Effective learning blends self-directed exploration with social interaction.

It builds from individual experiences, and at the same time, benefits from other people. You want to blaze your own trails, and adapt as you go — but you also want to share your work, get feedback, and collaborate. Having access to a wider network makes it more likely that you can find the people best able to connect to your specific context.

To balance these needs, we need learning spaces that stay flexible.

We need a platform that is both scalable and specific. We can't hard code all the different structures and interactions that people may find useful for learning. Instead, we must give learners ways to combine things in ways that help achieve their goals.

A space for many timescales

People connect in many different ways, over a range of temporal modes, from being together live, to reading someone's writing years after they wrote it.

If you want to support the full spectrum of social structures people need, you need to support multiple timescales.

In Hyperspace there are (roughly) three:

  • In the slowest mode, you communicate through documents. You can read what other people have written, explore, and write things yourself.
  • In the middle is the log. You can subscribe to updates from a document's log, which will give you a stream of information you can dip into whenever you want. When people broadcast, it is in a "timely" context, but may be seen at different times by different people.
  • In the most real-time mode, you can join a voice call, and talk together with others in a document, live.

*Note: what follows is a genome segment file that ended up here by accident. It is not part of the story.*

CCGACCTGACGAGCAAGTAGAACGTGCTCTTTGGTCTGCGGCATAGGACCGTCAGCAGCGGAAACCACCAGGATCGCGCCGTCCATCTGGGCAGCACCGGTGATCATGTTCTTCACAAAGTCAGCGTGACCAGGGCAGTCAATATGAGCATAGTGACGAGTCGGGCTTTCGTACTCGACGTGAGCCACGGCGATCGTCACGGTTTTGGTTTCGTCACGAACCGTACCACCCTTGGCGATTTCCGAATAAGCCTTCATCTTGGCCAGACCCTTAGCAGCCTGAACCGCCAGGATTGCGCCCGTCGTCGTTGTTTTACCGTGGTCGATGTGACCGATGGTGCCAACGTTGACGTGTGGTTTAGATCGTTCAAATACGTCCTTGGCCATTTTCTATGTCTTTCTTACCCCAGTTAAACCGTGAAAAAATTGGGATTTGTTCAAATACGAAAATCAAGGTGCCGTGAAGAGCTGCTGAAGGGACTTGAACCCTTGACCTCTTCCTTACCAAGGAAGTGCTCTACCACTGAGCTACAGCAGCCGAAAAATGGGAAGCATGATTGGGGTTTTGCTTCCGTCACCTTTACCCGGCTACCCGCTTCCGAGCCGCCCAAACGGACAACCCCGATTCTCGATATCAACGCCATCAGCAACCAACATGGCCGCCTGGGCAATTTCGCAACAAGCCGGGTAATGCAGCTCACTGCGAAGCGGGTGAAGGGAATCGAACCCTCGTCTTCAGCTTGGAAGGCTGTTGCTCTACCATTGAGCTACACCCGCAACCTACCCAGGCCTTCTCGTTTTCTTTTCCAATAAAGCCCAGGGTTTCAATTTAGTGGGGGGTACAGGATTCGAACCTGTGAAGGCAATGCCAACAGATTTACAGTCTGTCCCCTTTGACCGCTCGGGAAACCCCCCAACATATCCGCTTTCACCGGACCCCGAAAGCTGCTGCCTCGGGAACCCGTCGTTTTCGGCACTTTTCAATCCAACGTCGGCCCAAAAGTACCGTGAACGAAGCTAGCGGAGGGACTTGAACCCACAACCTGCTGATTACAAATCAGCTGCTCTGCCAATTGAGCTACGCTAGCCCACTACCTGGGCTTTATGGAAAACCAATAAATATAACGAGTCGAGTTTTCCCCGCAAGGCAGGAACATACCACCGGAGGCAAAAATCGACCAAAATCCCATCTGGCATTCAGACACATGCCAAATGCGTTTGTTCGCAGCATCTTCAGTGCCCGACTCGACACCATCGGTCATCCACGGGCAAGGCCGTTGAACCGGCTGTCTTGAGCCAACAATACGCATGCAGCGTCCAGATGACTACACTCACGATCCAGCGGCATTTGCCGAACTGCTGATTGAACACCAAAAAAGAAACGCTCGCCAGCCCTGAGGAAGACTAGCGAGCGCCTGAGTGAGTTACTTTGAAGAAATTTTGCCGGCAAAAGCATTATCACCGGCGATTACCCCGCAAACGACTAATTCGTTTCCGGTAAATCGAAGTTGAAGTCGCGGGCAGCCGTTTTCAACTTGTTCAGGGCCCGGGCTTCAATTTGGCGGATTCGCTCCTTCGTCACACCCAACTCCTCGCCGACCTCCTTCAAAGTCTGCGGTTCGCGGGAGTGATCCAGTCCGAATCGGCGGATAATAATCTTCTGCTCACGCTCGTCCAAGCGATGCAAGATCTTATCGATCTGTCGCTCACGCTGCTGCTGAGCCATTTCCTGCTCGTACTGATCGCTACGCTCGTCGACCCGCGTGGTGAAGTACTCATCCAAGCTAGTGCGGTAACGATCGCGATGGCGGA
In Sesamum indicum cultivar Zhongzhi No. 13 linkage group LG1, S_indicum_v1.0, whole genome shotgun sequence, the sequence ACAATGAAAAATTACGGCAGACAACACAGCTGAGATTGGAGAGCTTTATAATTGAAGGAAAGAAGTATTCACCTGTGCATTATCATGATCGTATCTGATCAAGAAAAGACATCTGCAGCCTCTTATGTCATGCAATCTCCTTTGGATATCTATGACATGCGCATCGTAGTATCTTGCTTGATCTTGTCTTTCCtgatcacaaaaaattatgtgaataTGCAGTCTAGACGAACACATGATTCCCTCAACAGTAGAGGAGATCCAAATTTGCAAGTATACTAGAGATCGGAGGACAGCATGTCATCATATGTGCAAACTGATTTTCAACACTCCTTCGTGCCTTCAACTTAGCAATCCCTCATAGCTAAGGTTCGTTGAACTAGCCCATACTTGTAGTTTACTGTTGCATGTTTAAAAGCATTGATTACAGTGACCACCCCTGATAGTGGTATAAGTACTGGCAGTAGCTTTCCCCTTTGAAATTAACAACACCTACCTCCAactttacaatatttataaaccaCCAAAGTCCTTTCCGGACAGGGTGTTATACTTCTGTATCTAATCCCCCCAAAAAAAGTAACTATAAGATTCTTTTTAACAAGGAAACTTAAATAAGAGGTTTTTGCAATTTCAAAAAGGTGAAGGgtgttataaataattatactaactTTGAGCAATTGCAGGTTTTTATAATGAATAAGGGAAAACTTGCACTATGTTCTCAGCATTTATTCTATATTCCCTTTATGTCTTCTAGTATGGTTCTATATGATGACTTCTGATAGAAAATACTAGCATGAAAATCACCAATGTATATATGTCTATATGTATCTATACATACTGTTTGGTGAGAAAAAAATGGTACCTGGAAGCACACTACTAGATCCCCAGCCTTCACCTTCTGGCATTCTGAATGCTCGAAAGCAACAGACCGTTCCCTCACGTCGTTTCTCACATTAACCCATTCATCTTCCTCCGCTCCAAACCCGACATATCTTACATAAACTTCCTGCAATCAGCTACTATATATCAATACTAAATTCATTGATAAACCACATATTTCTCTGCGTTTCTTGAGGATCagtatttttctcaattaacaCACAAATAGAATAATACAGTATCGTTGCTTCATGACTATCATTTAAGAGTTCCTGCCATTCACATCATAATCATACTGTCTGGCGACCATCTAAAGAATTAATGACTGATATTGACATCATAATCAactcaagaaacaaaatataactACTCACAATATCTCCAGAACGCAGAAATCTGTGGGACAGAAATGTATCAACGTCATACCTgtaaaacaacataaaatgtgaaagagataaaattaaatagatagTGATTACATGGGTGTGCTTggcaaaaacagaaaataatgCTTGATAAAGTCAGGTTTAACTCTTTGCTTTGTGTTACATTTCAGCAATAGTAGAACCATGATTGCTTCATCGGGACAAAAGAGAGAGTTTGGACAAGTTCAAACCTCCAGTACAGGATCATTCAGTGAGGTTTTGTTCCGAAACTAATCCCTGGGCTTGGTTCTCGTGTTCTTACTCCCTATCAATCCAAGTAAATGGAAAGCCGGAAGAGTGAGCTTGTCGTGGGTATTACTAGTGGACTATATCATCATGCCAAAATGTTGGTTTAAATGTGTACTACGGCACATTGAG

All of these things are centered around the same basic entity, a document or "space", and can co-exist in that space. So a single space can support slowly growing content, frequent updates in the log, and synchronous voice calls.

A space for intention

Learning is about more than just collecting information. You have to do something with that information. Hyperspace is a tool for not just gathering information, but engaging with it in structured ways.

So, too, with social relationships. Communities aren't just places to collect people. People have to do things together. Hyperspace is a tool for people to intentionally engage with each other.

By engaging with people in different ways, across different timescales, we can gradually build trust and allow for the growth of collaborative relationships.

We can start with exploratory tinkering, and direct our learning towards specific goals, whether personal or together with others. By aligning around shared goals, we learn in more powerful ways.

A space that's a place

Too often, learning online doesn't really happen anywhere.

In the same way a cafe can serve as a third space, outside of home and work environments, Hyperspace is a specific destination for learning that's rewarding to return to.

It's designed to radiate good vibes, cultivate a welcoming atmosphere, and invite you to stay a while.

It's also meant to feel like a place to make your own — a workshop, library, and laboratory where you can not only browse but build.

Where is Hyperspace?

Hyperspace is in development, and we're gearing up for a semi-public alpha.

We're beginning to shape some general Hyperlink spaces, and use it as a playground for our own learning. And we're about to start inviting others in to test and play around with us.

In the coming weeks, we'll share more details and open Hyperspace for use for events, courses, learning clubs, and further beta testing.

If you're the early adopter type and this vision speaks to you, let us know!